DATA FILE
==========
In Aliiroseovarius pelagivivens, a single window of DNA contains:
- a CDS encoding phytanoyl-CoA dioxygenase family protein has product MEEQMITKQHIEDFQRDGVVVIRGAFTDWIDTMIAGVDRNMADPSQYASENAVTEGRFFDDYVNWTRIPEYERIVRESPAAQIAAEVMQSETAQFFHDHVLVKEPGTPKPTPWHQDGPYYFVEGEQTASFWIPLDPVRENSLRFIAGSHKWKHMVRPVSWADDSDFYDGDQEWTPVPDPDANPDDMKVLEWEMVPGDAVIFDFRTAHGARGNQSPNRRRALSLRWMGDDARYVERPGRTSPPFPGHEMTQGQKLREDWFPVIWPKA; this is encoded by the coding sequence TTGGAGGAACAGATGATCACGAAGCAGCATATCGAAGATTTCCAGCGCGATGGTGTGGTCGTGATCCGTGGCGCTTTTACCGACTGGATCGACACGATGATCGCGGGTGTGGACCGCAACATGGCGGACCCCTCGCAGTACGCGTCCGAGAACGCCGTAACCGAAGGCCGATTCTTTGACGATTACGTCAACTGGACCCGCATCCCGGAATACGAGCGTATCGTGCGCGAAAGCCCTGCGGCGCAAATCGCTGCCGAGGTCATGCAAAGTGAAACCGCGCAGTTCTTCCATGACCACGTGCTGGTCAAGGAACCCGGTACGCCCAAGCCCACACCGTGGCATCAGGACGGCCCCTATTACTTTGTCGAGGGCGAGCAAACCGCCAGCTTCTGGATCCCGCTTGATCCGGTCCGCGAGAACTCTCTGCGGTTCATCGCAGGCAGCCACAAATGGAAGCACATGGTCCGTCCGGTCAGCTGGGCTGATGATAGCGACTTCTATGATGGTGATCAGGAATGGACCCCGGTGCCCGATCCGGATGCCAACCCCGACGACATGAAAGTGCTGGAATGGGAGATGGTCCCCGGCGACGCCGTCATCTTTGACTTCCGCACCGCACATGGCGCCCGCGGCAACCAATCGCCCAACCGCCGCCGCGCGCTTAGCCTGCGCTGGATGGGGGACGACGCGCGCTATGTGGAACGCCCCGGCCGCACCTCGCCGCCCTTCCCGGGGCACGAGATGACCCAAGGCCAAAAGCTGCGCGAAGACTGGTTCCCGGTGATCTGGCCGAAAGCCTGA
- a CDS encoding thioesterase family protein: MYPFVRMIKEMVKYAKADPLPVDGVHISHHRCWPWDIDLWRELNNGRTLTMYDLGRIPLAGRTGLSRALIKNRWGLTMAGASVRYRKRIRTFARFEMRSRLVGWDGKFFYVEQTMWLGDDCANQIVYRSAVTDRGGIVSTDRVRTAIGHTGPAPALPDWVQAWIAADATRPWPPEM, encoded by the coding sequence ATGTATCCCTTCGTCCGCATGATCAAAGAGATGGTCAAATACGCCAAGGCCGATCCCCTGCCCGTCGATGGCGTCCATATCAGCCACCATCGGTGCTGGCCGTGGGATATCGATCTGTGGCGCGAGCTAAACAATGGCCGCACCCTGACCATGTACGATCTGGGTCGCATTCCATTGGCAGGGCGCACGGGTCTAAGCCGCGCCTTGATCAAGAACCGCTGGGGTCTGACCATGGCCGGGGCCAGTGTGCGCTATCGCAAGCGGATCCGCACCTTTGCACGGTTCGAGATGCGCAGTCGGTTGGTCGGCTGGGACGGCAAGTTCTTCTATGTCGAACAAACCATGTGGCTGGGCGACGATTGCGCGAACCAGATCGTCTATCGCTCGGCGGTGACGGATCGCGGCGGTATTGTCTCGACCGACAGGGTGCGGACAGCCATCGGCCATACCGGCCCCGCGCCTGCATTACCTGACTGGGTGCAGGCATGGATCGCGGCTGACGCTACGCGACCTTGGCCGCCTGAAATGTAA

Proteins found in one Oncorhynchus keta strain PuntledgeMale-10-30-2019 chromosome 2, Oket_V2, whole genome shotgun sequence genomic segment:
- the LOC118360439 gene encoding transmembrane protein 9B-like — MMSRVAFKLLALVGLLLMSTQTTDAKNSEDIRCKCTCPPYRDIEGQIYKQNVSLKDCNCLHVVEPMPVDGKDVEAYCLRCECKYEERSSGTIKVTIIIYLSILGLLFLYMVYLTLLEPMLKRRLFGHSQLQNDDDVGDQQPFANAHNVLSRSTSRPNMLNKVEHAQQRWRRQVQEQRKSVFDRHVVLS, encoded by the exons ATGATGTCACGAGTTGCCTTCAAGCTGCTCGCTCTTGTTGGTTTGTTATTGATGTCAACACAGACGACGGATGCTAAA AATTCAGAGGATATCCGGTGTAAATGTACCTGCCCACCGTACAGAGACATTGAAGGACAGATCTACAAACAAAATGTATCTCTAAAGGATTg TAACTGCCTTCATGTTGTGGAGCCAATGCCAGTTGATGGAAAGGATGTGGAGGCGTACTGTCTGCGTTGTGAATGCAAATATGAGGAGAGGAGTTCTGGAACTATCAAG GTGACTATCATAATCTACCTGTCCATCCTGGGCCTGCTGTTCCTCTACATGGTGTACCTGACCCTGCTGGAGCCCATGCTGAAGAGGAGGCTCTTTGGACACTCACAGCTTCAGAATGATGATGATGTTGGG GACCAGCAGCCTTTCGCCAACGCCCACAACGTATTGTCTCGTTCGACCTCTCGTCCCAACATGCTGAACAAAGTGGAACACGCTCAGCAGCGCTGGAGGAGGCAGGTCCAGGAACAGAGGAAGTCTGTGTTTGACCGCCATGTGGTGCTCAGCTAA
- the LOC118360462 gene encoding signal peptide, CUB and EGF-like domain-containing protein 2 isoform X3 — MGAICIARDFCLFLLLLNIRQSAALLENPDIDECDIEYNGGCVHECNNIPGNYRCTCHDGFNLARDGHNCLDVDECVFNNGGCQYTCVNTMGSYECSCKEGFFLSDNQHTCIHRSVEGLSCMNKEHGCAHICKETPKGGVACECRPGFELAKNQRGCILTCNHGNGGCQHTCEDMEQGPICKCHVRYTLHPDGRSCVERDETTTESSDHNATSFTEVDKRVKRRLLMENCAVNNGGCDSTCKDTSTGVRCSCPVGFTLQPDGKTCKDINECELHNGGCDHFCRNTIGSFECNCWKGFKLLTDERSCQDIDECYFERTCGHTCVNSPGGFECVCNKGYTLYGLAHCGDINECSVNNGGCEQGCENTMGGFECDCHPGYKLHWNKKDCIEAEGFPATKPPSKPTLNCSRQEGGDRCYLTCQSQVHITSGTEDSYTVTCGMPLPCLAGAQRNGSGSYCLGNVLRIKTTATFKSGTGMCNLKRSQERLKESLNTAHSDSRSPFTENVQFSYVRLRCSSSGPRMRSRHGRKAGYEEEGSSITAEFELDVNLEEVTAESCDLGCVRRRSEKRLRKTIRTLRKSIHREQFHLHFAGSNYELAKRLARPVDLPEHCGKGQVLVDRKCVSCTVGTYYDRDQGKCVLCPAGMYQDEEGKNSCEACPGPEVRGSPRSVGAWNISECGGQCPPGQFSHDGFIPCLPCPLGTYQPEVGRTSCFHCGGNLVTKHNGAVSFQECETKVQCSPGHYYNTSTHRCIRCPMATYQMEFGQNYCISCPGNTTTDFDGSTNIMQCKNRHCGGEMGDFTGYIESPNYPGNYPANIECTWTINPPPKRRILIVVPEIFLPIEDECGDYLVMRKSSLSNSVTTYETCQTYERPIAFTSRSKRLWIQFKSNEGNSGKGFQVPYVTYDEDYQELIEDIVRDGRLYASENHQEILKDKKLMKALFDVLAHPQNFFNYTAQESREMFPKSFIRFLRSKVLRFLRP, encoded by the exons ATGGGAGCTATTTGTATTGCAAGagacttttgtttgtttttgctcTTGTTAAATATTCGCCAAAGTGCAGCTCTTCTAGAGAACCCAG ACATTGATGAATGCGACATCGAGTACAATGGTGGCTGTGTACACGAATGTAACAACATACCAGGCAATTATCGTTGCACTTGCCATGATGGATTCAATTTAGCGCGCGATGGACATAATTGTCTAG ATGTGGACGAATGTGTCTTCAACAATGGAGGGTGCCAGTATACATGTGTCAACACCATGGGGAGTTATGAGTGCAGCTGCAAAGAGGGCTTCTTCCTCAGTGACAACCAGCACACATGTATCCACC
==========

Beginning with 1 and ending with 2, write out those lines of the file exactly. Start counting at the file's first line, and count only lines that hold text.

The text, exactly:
In Aliiroseovarius pelagivivens, a single window of DNA contains:
- a CDS encoding phytanoyl-CoA dioxygenase family protein has product MEEQMITKQHIEDFQRDGVVVIRGAFTDWIDTMIAGVDRNMADPSQYASENAVTEGRFFDDYVNWTRIPEYERIVRESPAAQIAAEVMQSETAQFFHDHVLVKEPGTPKPTPWHQDGPYYFVEGEQTASFWIPLDPVRENSLRFIAGSHKWKHMVRPVSWADDSDFYDGDQEWTPVPDPDANPDDMKVLEWEMVPGDAVIFDFRTAHGARGNQSPNRRRALSLRWMGDDARYVERPGRTSPPFPGHEMTQGQKLREDWFPVIWPKA; this is encoded by the coding sequence TTGGAGGAACAGATGATCACGAAGCAGCATATCGAAGATTTCCAGCGCGATGGTGTGGTCGTGATCCGTGGCGCTTTTACCGACTGGATCGACACGATGATCGCGGGTGTGGACCGCAACATGGCGGACCCCTCGCAGTACGCGTCCGAGAACGCCGTAACCGAAGGCCGATTCTTTGACGATTACGTCAACTGGACCCGCATCCCGGAATACGAGCGTATCGTGCGCGAAAGCCCTGCGGCGCAAATCGCTGCCGAGGTCATGCAAAGTGAAACCGCGCAGTTCTTCCATGACCACGTGCTGGTCAAGGAACCCGGTACGCCCAAGCCCACACCGTGGCATCAGGACGGCCCCTATTACTTTGTCGAGGGCGAGCAAACCGCCAGCTTCTGGATCCCGCTTGATCCGGTCCGCGAGAACTCTCTGCGGTTCATCGCAGGCAGCCACAAATGGAAGCACATGGTCCGTCCGGTCAGCTGGGCTGATGATAGCGACTTCTATGATGGTGATCAGGAATGGACCCCGGTGCCCGATCCGGATGCCAACCCCGACGACATGAAAGTGCTGGAATGGGAGATGGTCCCCGGCGACGCCGTCATCTTTGACTTCCGCACCGCACATGGCGCCCGCGGCAACCAATCGCCCAACCGCCGCCGCGCGCTTAGCCTGCGCTGGATGGGGGACGACGCGCGCTATGTGGAACGCCCCGGCCGCACCTCGCCGCCCTTCCCGGGGCACGAGATGACCCAAGGCCAAAAGCTGCGCGAAGACTGGTTCCCGGTGATCTGGCCGAAAGCCTGA